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Antigen

In immunology, an antigen is a molecule capable of inducing an immune response (to produce an antibody) in the host organism. Sometimes antigens are part of the host itself in an autoimmune disease.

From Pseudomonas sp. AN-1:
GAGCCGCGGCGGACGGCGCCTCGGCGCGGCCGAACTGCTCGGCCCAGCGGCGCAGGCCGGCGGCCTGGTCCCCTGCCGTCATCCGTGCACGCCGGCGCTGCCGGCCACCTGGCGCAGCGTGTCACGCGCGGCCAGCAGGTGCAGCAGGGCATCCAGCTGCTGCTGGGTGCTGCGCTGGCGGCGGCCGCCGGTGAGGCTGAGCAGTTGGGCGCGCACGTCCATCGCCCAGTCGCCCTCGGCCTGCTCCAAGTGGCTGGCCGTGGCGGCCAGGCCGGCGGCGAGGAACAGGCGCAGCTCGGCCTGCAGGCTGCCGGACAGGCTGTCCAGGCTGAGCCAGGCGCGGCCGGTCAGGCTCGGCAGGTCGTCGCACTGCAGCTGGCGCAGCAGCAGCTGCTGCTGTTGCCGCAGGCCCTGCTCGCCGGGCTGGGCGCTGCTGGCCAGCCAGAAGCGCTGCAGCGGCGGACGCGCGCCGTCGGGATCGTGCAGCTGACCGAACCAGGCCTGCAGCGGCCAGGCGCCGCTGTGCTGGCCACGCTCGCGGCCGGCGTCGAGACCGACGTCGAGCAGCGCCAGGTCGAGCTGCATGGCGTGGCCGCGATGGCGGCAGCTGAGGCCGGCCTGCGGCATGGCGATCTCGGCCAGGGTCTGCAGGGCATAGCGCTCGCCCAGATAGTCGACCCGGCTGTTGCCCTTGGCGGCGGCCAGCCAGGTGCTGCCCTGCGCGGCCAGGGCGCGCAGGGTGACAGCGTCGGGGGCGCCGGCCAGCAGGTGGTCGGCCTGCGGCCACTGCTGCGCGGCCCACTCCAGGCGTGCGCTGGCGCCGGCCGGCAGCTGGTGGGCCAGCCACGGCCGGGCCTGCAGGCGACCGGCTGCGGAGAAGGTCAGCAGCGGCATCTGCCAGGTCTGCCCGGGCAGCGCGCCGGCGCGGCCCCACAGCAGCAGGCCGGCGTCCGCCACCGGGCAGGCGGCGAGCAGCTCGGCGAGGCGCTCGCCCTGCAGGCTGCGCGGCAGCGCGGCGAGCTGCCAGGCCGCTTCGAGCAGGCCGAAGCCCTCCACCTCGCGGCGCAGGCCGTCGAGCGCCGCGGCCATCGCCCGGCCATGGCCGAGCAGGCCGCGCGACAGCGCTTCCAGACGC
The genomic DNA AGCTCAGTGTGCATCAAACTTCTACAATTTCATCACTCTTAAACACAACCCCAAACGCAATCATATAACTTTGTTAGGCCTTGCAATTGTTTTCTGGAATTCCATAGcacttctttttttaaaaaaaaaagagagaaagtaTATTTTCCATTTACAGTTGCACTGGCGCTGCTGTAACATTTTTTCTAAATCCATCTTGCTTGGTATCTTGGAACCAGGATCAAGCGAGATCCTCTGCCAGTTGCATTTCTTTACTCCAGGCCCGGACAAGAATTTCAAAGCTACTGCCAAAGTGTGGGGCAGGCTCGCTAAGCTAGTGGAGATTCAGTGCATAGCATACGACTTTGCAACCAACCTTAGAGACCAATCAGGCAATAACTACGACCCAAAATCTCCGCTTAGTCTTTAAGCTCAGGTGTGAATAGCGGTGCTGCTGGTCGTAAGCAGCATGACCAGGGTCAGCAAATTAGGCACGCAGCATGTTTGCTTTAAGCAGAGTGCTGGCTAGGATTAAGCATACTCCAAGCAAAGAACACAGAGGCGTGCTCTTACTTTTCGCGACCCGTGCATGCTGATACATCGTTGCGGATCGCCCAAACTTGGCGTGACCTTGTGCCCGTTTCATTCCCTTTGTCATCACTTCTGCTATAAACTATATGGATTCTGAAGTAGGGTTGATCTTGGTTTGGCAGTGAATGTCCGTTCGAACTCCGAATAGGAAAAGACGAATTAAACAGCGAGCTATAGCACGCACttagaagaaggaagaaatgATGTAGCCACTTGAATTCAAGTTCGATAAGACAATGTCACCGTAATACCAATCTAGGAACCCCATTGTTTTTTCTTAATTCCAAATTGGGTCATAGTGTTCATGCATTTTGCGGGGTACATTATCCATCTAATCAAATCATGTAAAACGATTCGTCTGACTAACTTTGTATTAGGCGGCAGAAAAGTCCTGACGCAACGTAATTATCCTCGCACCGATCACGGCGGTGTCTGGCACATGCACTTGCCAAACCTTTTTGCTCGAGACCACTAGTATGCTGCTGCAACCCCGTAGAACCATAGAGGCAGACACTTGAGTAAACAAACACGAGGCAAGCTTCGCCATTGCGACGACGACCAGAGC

Antigens are "targeted" by antibodies. Each antibody (immune response) is specifically produced by the immune system to match an antigen after cells in the immune system come into contact with it; this allows a precise identification/matching of the antigen and the initiation of a tailored response. The antibody is said to "match" the antigen in the sense that it can bind to it due to an adaptation performed to a region of the antibody; because of this, many different antibodies are produced, each with specificity to bind a different antigen while sharing the same basic structure. In most cases, an adapted antibody can only react to and bind one specific antigen; in some instances, however, antibodies may cross-react to and bind more than one antigen.

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